A National Survey Identifying the Factors Associated With Cardiovascular Care Nurses' Perceived Knowledge of International Practice Guidelines: The First Step in the Development of an Implementation Strategy

Gabrielle McKee, Maria Hayes, Norma Caples , Avril Lowry, Maria Shine, Bernadette Hannon, Edel Cronin, Emer Lodge, Loreena Hill, Margaret Tuohy, Nessa Gillen, Sinead Teehan

Research output: Contribution to journalArticlepeer-review

Abstract

Background: The implementation of international guidelines within everyday practice remains problematic, which can have a detrimental impact on quality of care delivered. This study aimed to ascertain the factors associated with clinical
nurses' perceived knowledge of international guidelines.
Methods: In this cross-sectional survey, nurses from 45 hospitals across Ireland were recruited. A previously validated anonymous questionnaire that assessed guideline knowledge, use, and barriers to implementation was used. Data were analyzed using SPSS 23 and logistic regression.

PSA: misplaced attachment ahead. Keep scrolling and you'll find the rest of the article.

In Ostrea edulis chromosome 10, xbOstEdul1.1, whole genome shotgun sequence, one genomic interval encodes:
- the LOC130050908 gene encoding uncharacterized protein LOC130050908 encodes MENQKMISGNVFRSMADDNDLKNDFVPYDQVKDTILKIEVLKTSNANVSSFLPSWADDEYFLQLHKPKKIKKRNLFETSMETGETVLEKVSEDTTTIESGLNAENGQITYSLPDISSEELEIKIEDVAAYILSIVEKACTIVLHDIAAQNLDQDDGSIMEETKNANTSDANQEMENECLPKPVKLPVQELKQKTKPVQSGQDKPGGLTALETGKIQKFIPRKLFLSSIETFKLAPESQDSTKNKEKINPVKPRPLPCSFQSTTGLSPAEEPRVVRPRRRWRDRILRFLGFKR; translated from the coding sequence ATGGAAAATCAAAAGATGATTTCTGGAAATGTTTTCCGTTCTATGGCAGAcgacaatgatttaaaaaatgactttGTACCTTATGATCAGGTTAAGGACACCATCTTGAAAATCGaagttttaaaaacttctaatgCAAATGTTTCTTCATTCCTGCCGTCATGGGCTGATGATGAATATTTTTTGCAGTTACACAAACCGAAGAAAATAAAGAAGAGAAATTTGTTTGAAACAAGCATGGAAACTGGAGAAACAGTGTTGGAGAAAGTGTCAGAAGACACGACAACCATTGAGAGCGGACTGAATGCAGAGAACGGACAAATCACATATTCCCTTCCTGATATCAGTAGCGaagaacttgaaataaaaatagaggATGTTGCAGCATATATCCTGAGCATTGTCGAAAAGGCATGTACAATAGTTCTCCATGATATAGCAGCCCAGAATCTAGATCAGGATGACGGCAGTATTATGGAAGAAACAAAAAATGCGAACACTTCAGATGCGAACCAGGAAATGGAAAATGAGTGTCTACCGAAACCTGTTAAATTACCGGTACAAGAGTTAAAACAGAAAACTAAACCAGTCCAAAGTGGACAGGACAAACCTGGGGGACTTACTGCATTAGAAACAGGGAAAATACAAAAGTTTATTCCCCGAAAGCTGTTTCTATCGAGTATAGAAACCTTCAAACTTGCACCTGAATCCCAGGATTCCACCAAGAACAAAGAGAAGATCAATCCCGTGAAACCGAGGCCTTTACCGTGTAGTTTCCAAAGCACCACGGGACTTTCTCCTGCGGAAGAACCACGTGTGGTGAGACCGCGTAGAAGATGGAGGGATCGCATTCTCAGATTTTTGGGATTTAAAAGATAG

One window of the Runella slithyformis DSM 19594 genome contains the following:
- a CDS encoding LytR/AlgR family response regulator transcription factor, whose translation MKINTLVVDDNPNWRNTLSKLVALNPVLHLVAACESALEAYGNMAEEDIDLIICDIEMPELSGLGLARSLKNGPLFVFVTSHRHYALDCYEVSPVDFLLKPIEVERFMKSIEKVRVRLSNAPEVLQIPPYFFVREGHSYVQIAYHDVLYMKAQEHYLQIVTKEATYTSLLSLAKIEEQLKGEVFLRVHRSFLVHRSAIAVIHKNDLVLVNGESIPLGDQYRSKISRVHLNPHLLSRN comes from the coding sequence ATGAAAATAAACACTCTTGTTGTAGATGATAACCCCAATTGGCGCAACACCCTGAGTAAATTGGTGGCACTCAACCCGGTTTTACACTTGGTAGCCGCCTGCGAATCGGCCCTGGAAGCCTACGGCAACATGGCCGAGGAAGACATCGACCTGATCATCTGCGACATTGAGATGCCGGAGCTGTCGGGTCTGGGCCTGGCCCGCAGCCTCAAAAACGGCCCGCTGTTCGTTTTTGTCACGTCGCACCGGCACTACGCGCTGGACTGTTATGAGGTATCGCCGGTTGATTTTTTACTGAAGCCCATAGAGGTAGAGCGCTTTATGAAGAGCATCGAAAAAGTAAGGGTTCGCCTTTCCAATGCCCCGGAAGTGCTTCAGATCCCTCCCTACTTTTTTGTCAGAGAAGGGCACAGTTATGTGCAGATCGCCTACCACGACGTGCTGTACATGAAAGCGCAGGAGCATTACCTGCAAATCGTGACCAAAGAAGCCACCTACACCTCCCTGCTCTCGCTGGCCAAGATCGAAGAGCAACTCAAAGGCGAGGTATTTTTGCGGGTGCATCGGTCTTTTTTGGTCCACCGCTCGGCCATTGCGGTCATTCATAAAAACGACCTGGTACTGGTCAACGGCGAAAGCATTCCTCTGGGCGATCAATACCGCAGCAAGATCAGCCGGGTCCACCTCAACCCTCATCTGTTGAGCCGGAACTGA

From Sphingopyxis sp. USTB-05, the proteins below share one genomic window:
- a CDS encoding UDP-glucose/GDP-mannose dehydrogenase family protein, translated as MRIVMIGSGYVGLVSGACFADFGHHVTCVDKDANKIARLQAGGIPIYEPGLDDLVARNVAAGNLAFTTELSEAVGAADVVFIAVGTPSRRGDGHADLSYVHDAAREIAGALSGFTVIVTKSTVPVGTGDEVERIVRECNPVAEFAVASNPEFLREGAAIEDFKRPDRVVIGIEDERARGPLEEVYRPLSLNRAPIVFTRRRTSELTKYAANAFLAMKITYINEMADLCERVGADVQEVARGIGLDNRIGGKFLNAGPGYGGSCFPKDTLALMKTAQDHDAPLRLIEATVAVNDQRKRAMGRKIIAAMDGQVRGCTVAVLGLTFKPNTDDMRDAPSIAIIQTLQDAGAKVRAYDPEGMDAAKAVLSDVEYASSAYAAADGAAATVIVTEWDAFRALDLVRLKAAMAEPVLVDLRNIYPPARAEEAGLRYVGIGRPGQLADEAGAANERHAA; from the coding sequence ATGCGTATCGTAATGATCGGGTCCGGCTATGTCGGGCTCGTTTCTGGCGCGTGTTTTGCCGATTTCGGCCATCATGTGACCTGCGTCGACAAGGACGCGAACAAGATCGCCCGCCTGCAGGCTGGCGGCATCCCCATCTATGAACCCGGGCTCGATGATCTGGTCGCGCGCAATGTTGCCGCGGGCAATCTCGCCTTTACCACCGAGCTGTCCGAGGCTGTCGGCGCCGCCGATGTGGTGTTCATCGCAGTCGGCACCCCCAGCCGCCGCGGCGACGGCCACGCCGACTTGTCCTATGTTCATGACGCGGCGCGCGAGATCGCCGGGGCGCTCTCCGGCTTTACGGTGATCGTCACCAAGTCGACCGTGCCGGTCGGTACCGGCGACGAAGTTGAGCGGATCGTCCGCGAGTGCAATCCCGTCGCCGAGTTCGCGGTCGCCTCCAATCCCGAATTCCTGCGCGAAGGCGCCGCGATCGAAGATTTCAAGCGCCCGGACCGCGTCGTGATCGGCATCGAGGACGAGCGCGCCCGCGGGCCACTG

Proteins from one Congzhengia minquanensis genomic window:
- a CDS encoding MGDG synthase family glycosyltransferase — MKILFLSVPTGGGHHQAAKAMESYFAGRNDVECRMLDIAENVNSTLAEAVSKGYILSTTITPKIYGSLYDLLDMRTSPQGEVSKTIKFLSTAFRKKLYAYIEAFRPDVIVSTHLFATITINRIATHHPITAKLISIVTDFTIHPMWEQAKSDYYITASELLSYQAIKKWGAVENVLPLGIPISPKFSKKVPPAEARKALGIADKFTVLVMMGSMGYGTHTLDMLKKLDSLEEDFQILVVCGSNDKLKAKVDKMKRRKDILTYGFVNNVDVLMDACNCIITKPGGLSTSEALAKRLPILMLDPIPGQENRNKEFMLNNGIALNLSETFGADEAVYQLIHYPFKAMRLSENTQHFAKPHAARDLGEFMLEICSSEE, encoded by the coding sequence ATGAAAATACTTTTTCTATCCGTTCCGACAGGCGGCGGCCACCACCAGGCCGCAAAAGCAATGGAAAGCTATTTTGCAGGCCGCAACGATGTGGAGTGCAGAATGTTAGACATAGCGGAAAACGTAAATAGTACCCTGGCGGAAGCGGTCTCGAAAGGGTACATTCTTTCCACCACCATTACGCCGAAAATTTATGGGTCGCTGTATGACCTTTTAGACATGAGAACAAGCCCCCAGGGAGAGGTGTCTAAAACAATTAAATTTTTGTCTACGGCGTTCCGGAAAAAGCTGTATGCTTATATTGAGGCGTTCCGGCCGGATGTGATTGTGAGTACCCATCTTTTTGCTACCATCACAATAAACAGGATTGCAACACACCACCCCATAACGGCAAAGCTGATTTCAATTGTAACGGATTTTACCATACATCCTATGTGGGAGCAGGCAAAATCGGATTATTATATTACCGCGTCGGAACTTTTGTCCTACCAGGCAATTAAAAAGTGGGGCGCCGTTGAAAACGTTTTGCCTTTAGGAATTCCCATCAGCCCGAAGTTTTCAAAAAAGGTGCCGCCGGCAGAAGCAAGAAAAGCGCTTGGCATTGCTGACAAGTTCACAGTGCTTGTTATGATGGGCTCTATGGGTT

Results:Of the 542 responses, 54% had used international guidelines relevant to their practice and 50%had consulted within the last year. Most nurses perceived that poor patient follow-up, lack of time and resources, poor clinical
leadership, workload, long guidelines, and not understanding guideline detail were barriers to guideline use and implementation. Forty-five percent rated their perceived knowledge of guidelines as “low.” Logistic regression identified that “high” knowledge levels were significantly associated with having read guidelines in the last year and
Original languageEnglish
JournalJournal of Cardiovascular Nursing:
Early online date01 Apr 2021
DOIs
Publication statusEarly online date - 01 Apr 2021

Keywords

  • barriers, cardiovascular nursing, implementation, knowledge, practice guideline

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